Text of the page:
Even though I am a semi-hoarder (okay a card carrying hoarder) of old smelly books, I just can’t stop visiting the websites of my favorite sellers who fuel this addiction! So, a few months ago I stumbled upon, bid and bought this little beauty,
‘The Schoolmaster’s Assistant, being a Compendium of Arithmetic both Practical and Theoretical’ ~ 1797 by Rev. Thomas Dilworth
This book is not pristine by any means, but it is very interesting and very old. I did a little research, and it turns out that this was a very popular math book in Great Britain and America during the mid to late 18th century. It was apparently brought to Boston by English Schoolmasters and used before, during, and after the Revolutionary War.
Rev. Thomas Dilworth was an English cleric and schoolmaster who not only authored this mathematics book, but was also the author of a popular literacy textbook, “A New Guide to the English Tongue”, that was known to be used and owned by Noah Webster as well as Abraham Lincoln.
After this book’s preface, which is really a letter to the schoolmasters who will teach from this book, there is an essay written by Dilworth entitled, ‘On the Education of Youth, and Essay’. It is humbly dedicated to the consideration of parents. In this letter he writes about the importance of an education and then he lists some specific instructions (or as he says, some particulars) to the parents about their responsibility in making sure the education given to their children by the schoolmasters has not gone to waste. I am not a teacher, but I’m sure that modern-day educators would totally agree with Dilworth’s “particulars” today!
I will paraphrase (a lot) but here is what he says about education and parents:
1. Constant attendance at school is necessary for a good education.
2. Parent’s should not let their commands go counter to the masters.
3. Parent’s should be aware of their own children’s defects and not expect more out of them than they are capable of mastering.
4. Children should be aware of the scandal in telling a lie.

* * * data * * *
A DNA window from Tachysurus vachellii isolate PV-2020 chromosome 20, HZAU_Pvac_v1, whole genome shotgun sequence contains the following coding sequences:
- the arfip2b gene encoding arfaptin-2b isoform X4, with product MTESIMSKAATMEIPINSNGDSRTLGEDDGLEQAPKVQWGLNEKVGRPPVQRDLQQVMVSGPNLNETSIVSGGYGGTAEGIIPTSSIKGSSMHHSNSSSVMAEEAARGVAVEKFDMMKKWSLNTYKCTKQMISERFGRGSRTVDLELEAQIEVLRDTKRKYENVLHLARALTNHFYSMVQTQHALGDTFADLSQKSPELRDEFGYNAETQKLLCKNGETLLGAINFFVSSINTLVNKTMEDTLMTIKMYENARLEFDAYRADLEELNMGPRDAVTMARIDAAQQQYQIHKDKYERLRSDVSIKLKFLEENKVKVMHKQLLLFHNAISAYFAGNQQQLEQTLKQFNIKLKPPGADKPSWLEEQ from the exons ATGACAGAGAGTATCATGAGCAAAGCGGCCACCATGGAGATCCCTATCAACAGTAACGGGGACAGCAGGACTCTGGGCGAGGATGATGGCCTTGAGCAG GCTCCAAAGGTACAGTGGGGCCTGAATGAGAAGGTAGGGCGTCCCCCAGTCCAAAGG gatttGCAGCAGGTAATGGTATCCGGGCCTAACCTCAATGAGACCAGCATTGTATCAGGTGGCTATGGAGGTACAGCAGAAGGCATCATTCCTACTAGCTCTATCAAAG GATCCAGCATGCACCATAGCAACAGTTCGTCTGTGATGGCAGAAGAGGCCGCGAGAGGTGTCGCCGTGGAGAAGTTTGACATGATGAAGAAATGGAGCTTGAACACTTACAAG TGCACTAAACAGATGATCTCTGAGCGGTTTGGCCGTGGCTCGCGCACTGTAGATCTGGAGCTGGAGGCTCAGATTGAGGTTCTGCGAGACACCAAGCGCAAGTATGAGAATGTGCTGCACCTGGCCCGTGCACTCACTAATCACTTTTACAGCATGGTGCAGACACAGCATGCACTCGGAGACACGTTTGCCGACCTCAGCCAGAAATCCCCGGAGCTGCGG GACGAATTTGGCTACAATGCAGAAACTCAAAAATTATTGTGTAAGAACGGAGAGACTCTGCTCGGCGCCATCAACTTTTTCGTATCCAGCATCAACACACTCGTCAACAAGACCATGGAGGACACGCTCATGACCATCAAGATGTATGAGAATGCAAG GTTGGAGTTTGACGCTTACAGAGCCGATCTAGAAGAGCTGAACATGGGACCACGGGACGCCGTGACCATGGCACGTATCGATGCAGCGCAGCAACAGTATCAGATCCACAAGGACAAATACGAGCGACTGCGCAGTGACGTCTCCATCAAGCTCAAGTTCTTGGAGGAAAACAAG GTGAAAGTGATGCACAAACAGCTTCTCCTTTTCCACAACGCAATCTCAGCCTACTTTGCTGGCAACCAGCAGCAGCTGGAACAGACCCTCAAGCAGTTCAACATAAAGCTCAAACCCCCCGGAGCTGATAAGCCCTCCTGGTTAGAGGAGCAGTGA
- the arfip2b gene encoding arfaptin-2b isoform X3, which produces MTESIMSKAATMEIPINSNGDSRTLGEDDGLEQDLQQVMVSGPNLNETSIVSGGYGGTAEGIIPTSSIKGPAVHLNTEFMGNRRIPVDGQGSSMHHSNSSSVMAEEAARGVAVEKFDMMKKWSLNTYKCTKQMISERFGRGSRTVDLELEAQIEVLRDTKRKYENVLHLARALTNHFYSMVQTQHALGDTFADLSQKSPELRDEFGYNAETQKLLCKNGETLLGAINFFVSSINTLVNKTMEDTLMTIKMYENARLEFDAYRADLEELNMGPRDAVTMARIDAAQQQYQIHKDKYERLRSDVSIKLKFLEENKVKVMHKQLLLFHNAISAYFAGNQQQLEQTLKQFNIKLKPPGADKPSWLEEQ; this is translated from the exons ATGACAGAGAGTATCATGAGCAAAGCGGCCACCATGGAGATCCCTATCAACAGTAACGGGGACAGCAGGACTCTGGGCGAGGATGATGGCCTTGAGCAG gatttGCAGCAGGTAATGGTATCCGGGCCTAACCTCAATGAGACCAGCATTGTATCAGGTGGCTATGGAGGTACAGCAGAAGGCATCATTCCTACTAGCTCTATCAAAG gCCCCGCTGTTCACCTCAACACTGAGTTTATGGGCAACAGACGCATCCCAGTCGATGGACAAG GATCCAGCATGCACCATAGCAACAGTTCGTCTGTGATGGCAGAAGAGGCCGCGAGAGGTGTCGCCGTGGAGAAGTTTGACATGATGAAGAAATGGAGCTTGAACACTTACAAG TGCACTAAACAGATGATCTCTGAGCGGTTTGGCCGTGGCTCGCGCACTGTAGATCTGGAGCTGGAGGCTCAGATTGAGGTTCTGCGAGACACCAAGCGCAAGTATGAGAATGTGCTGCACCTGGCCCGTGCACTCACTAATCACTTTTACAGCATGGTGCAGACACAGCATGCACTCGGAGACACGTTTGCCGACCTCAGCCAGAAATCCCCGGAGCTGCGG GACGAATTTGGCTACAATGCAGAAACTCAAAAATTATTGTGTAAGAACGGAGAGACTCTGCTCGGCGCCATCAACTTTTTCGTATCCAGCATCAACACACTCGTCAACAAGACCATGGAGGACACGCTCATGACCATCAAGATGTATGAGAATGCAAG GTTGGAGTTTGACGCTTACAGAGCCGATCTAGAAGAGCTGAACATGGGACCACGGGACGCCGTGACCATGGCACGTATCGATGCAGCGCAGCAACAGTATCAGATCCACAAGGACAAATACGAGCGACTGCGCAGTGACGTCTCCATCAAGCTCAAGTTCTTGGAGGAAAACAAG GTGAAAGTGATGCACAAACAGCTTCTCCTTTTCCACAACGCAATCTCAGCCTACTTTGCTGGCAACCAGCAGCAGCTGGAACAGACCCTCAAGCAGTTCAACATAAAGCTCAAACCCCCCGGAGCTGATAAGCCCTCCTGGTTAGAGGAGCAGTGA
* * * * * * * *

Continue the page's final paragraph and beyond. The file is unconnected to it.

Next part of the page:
5. Injustice against their fellow classmates is not allowed.
6. Immoderate anger and a desire for revenge should not be tolerated at home or school.
7. Don’t believe everything your child says about what’s happening at school.
8. They must get used to the little hardships at school to improve their learning.
9. Children aren’t always taught the same friendship, peace and harmony at home that they are taught at school.
I doubt if teachers today can be as forthright with their students’ parents as Dilworth was back in the 1700′s!
But the last few paragraphs of this essay really astounded me and made me really like Rev. Dilworth. He concluded his essay with his thoughts on the “fair sex” which I have included here in its entirety:
While I am speaking of the education of children I hope I shall be forgiven if I drop a word or two relating to the fair sex — It is a general remark that they are so unhappy as seldom to be found either to spell, write, or cypher well : and the reason is very obvious, because they do not stay at their writing schools long enough. A year’s education in -writing is, by many, thought enough for girls, and by others it is thought time enough to put them to it, when they are eighteen or twenty years of age, whereas by sad experience, both these are found to be the one too short a time, and the other too late. The first is a time too short, because, when they are taken from the writing school they generally forget what they learnt, for want of practice : and the other too late because then they are apt to look too forward, imagine all things will come of themselves without any trouble, and think they can learn a great deal in a little time ; and when they find they cannot compass their ends as soon as they would, then a very little difficulty discourages them : and hence it is that adult persons seldom improve in the first principles of learning as fast as younger ones. For a proof of this, I ap peal to every woman, whether I am just in my sentiments or not. The woman who has had a liberal education this way, knows the advantages that arise from a ready use of the pen ; and the woman who has learnt little or nothing of it, cannot but lament the want of it. Girls therefore ought tobe put to the writing school as early as boys, and continued in it as long, and then it may reasonably, be expected that both sex es should be alike ready with their pen. But for want of this, how often do we see women, when left to shift for themselves in the melancholy state of widowhood, (and what woman knows that she shall not be left in the like situation ?) obli ged to leave their business to the management of others, sometimes to their great loss, and sometimes to their utter ruin ; when, on the contrary, had they been ready at their pen, could spell well, and understand figures, they might not only have saved themselves from ruin, but perhaps have been mistresses of good fortunes. Hence then may be drawn the following, but most natural conclusion, “
A man ahead of his time it seems!
There are so many things I love about handling these great old books, the great old covers, the old timey printing, and of course the school boy graffiti!